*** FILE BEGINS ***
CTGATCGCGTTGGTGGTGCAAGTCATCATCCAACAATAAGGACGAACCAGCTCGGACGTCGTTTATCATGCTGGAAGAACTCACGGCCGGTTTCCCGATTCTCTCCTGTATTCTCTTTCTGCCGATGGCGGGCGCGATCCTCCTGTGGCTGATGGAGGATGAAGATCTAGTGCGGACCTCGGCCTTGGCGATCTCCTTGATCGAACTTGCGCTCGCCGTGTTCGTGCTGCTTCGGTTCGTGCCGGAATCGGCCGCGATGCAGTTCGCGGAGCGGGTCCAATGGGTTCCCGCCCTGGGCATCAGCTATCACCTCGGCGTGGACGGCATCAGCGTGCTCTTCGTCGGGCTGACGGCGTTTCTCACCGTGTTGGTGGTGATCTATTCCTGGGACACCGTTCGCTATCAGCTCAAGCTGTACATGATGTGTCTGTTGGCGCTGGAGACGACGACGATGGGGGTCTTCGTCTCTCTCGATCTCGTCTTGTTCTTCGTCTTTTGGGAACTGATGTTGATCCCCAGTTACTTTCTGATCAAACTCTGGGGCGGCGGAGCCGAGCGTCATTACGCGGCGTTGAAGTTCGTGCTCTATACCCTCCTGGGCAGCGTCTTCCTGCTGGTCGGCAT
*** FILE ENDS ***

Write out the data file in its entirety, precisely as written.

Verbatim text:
CTGATCGCGTTGGTGGTGCAAGTCATCATCCAACAATAAGGACGAACCAGCTCGGACGTCGTTTATCATGCTGGAAGAACTCACGGCCGGTTTCCCGATTCTCTCCTGTATTCTCTTTCTGCCGATGGCGGGCGCGATCCTCCTGTGGCTGATGGAGGATGAAGATCTAGTGCGGACCTCGGCCTTGGCGATCTCCTTGATCGAACTTGCGCTCGCCGTGTTCGTGCTGCTTCGGTTCGTGCCGGAATCGGCCGCGATGCAGTTCGCGGAGCGGGTCCAATGGGTTCCCGCCCTGGGCATCAGCTATCACCTCGGCGTGGACGGCATCAGCGTGCTCTTCGTCGGGCTGACGGCGTTTCTCACCGTGTTGGTGGTGATCTATTCCTGGGACACCGTTCGCTATCAGCTCAAGCTGTACATGATGTGTCTGTTGGCGCTGGAGACGACGACGATGGGGGTCTTCGTCTCTCTCGATCTCGTCTTGTTCTTCGTCTTTTGGGAACTGATGTTGATCCCCAGTTACTTTCTGATCAAACTCTGGGGCGGCGGAGCCGAGCGTCATTACGCGGCGTTGAAGTTCGTGCTCTATACCCTCCTGGGCAGCGTCTTCCTGCTGGTCGGCAT